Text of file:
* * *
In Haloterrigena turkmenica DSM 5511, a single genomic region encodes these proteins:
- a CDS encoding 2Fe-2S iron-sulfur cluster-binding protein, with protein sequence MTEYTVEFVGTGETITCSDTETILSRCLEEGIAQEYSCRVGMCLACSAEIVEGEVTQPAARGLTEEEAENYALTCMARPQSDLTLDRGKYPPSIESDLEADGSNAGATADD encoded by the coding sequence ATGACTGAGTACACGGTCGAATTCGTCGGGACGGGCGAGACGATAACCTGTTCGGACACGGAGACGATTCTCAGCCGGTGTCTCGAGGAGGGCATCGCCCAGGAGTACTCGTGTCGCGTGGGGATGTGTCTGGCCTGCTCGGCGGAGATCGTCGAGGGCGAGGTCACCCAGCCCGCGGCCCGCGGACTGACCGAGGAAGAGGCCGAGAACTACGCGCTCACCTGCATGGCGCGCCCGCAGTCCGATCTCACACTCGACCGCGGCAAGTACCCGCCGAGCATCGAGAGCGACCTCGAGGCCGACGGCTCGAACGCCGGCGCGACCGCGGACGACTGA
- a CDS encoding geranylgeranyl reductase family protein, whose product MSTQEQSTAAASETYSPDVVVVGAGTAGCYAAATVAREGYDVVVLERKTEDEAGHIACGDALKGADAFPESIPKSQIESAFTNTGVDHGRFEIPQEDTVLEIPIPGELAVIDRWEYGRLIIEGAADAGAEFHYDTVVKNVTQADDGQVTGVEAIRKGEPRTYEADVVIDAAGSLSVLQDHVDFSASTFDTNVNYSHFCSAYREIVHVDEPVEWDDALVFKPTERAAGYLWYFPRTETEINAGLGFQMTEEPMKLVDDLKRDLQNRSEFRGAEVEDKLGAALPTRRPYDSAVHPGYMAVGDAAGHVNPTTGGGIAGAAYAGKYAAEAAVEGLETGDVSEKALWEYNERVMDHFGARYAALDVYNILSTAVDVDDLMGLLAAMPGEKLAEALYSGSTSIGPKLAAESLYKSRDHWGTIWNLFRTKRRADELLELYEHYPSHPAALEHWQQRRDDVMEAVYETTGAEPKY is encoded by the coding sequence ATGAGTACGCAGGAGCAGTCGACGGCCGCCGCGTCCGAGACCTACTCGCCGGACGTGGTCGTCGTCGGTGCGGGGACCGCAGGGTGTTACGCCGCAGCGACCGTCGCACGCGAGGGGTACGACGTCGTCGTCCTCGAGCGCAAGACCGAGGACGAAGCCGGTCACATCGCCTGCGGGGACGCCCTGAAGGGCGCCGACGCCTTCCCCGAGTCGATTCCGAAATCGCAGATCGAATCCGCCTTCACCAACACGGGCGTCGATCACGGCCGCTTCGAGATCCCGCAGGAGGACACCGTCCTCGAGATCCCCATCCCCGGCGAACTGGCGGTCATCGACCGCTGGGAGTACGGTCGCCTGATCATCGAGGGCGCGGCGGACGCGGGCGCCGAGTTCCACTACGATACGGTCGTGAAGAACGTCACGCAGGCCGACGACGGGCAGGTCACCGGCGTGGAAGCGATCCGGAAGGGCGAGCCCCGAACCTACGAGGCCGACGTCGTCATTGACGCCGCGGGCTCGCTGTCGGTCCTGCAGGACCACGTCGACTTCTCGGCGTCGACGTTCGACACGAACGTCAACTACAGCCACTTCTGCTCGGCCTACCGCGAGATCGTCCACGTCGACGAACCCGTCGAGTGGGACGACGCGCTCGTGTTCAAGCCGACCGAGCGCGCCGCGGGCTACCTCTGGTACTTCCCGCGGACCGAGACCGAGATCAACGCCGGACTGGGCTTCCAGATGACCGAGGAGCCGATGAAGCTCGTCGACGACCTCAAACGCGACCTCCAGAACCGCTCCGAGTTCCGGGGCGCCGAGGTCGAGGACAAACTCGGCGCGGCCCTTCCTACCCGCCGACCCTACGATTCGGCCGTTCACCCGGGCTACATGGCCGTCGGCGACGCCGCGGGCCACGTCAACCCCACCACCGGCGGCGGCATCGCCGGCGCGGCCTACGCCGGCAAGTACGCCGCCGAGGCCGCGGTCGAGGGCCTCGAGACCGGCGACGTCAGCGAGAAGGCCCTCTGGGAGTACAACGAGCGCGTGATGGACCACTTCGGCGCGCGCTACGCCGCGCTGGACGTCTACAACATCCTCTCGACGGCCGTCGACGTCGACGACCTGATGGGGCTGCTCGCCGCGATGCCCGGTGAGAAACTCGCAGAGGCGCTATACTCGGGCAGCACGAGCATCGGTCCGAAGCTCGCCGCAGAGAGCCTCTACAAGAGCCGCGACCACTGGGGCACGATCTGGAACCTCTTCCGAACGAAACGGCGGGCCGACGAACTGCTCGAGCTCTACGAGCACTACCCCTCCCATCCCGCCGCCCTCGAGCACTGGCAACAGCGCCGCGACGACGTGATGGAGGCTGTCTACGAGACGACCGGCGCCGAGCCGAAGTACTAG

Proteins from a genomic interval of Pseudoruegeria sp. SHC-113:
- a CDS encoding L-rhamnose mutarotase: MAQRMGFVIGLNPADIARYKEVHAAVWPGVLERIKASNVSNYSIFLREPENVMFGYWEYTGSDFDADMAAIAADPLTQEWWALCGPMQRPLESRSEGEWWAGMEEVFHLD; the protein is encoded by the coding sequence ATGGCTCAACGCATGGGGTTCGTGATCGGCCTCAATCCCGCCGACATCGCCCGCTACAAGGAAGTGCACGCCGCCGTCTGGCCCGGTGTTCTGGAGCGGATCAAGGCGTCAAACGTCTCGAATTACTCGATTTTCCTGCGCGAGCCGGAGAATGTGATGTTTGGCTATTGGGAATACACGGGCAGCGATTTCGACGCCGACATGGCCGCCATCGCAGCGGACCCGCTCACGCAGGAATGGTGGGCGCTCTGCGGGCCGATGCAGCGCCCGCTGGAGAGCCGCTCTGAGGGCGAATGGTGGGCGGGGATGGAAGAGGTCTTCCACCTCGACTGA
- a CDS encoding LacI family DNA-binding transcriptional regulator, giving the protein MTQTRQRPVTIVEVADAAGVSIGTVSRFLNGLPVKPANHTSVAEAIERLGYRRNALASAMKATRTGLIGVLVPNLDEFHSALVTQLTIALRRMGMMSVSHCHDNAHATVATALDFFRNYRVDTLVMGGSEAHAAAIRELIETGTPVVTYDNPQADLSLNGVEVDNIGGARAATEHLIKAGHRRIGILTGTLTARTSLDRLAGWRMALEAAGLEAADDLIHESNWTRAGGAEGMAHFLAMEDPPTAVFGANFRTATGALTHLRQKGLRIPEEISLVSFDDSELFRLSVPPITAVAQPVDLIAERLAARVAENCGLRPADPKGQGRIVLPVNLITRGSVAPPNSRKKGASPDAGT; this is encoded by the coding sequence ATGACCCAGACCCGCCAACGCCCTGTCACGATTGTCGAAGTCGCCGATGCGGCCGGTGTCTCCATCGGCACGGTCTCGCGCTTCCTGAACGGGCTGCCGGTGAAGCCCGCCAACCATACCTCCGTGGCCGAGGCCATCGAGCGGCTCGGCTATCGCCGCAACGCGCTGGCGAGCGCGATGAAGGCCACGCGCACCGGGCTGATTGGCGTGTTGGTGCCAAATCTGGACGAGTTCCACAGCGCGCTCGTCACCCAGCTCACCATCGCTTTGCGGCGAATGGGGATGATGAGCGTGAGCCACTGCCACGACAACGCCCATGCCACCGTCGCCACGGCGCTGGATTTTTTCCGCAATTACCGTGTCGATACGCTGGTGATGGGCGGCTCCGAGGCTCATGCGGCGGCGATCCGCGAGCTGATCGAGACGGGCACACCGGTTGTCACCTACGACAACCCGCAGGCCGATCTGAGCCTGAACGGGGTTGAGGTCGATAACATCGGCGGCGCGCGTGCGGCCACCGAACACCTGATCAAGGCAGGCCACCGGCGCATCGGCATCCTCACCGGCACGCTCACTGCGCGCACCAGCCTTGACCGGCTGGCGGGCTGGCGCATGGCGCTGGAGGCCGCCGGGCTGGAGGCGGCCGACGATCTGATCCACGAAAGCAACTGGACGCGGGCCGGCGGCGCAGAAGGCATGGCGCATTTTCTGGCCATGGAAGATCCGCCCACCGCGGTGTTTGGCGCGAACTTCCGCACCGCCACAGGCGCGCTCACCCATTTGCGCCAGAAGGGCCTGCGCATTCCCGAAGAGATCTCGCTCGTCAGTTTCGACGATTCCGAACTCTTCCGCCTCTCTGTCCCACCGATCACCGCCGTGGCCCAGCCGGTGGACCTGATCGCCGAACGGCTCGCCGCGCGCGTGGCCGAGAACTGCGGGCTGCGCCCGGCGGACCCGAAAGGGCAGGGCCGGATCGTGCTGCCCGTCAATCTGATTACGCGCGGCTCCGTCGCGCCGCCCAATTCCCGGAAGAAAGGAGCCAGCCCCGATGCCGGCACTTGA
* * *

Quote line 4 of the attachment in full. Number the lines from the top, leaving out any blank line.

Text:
Proteins from a genomic interval of Pseudoruegeria sp. SHC-113: